Like landowners in the rest of our great state, farmers and ranchers in Webb County kept a cautious eye on the approaching heat from last year’s historic wildfires. It’s heat of another kind, however, that threatens all border counties in the forms of spillover drug cartel violence.
Today in Laredo, I visited with local farmers, ranchers and citizens to discuss both issues during roundtable discussions on their home soil and heard firsthand their very real concerns.
With respect to wildfires, the roundtable group was in agreement that the newly established Texas Wildfire Prevention Task Force is a good first step. I recently convened the task force in an effort to maximize fire prevention and mitigation strategies across the state through coordinated help from statewide leaders and first responders. We have held meetings in Austin, Fort Davis and now Laredo. It’s our goal that these discussions will lead to better coordination, swift communication and decisive action to better protect Texas citizens and property before another round of wildfires gets the upper hand.
Defending against spillover drug cartel violence is another matter altogether. While the roundtable group was quick to praise the efforts of local and state law enforcement and Border Patrol agents, it was equally quick to express frustration over the lack of sufficient federal assistance. Local landowners, residents and others – myself included – still cannot fathom how our federal officials can continue to proclaim our border is “safer than ever”− as our President Obama and his senior staff have claimed − in the face of such compelling evidence to the contrary. How can the federal government continue to ignore its constitutional duty to protect its citizens on American soil? Stray bullets, drug smuggling, trespassing and human trafficking are not just border region problems; they’re a national security breach that can and should be stopped at the doorsteps of our border communities.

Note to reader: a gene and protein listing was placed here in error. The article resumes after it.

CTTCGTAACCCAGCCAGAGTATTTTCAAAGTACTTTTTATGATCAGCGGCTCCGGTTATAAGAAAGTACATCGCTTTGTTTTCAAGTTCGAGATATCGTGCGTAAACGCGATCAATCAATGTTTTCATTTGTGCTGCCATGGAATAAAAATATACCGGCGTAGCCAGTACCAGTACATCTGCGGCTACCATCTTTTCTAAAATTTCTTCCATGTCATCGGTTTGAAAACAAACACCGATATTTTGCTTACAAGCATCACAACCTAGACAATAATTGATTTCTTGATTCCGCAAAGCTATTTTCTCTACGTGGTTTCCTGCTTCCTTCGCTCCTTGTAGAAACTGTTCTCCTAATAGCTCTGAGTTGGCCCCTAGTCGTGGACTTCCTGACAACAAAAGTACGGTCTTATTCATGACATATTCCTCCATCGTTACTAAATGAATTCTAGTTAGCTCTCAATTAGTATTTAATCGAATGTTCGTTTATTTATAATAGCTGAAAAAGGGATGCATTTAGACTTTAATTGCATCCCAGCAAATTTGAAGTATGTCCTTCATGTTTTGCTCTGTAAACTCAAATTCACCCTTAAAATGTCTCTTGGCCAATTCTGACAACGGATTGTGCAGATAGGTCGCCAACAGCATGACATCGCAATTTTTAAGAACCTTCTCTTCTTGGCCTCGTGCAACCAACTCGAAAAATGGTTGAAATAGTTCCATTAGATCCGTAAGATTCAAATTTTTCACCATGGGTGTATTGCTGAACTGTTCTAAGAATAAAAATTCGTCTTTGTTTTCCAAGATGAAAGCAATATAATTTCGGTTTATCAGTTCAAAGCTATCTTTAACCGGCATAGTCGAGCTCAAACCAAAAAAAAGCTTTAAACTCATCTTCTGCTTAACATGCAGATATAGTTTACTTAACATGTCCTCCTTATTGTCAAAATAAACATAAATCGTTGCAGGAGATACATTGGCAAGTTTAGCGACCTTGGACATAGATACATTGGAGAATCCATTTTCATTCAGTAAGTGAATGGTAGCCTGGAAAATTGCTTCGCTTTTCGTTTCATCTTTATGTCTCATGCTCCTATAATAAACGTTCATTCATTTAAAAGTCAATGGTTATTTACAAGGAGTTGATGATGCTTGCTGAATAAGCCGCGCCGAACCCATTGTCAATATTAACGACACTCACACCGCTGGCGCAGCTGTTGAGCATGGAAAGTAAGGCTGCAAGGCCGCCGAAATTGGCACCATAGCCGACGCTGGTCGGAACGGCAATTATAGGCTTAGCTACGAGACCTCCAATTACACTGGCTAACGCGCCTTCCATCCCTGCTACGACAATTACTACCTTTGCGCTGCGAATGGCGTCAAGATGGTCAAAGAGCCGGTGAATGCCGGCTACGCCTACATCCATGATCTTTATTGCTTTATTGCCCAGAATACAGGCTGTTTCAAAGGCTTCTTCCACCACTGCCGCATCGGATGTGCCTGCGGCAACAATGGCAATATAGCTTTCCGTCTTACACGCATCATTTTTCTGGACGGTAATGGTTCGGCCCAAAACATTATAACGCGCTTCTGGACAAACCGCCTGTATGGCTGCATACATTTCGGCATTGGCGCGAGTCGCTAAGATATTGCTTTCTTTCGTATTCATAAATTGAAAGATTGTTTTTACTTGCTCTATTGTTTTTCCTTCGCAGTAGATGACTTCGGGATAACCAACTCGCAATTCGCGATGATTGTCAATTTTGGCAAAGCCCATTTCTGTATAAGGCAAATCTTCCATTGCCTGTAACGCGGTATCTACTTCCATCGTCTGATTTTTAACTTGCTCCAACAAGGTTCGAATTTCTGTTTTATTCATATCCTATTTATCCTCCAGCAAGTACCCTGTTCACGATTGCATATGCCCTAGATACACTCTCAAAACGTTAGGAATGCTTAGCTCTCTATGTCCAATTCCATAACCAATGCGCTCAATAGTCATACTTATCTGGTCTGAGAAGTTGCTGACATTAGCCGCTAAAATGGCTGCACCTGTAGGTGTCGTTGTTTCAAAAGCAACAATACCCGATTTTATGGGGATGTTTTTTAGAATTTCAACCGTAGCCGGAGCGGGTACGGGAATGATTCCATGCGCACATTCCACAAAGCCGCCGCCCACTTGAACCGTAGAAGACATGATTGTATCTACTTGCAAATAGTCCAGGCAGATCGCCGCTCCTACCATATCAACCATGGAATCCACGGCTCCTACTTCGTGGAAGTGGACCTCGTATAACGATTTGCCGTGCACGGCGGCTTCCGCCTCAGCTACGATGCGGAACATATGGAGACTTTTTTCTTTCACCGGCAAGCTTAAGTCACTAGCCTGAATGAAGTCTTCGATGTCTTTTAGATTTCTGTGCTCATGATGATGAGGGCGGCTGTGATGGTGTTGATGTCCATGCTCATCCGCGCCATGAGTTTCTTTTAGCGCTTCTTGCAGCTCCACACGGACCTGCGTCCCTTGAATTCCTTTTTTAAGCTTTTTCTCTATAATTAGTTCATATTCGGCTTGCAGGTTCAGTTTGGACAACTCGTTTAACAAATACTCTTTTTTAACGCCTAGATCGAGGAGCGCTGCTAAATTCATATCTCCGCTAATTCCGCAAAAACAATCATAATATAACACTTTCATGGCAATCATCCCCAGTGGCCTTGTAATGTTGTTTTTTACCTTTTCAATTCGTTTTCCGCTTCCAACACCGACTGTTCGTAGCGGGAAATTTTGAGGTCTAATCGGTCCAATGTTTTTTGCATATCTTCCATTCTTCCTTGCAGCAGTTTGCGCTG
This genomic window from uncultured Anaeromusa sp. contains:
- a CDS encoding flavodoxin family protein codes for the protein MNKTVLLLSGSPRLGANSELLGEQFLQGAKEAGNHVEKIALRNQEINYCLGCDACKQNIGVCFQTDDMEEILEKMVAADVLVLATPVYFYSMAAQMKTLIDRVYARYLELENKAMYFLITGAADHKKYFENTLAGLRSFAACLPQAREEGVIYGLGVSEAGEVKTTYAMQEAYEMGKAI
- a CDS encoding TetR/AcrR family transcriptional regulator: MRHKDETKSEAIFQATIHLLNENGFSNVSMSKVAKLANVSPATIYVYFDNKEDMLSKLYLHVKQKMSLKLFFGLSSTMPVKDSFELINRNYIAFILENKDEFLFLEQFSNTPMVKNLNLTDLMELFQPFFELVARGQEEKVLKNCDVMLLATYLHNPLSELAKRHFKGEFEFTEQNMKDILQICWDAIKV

Finding solutions is not always easy, but it certainly helps to invite local input. While local landowners are grateful for all that’s being done, I heard two main points from these people today: More resources are needed and so is expanded, direct communication between landowners and our federal agents. Our Border Patrol has always been accommodating to meeting with landowners any time we ask and I look forward to facilitating more discussions in the future.
Maybe Washington insiders should consider such roundtables with those who reside and work in harm’s way. Or maybe they should take the advice of retired U.S. Army Major General Robert Scales who suggested at our Border Security Summit last September that our federal leaders fill up their gas tanks, drive south and talk to border landowners, real estate agents, ranchers, farmers and other citizens to get the real story. After all, the truth is harder to ignore when you see and hear it up close and in person.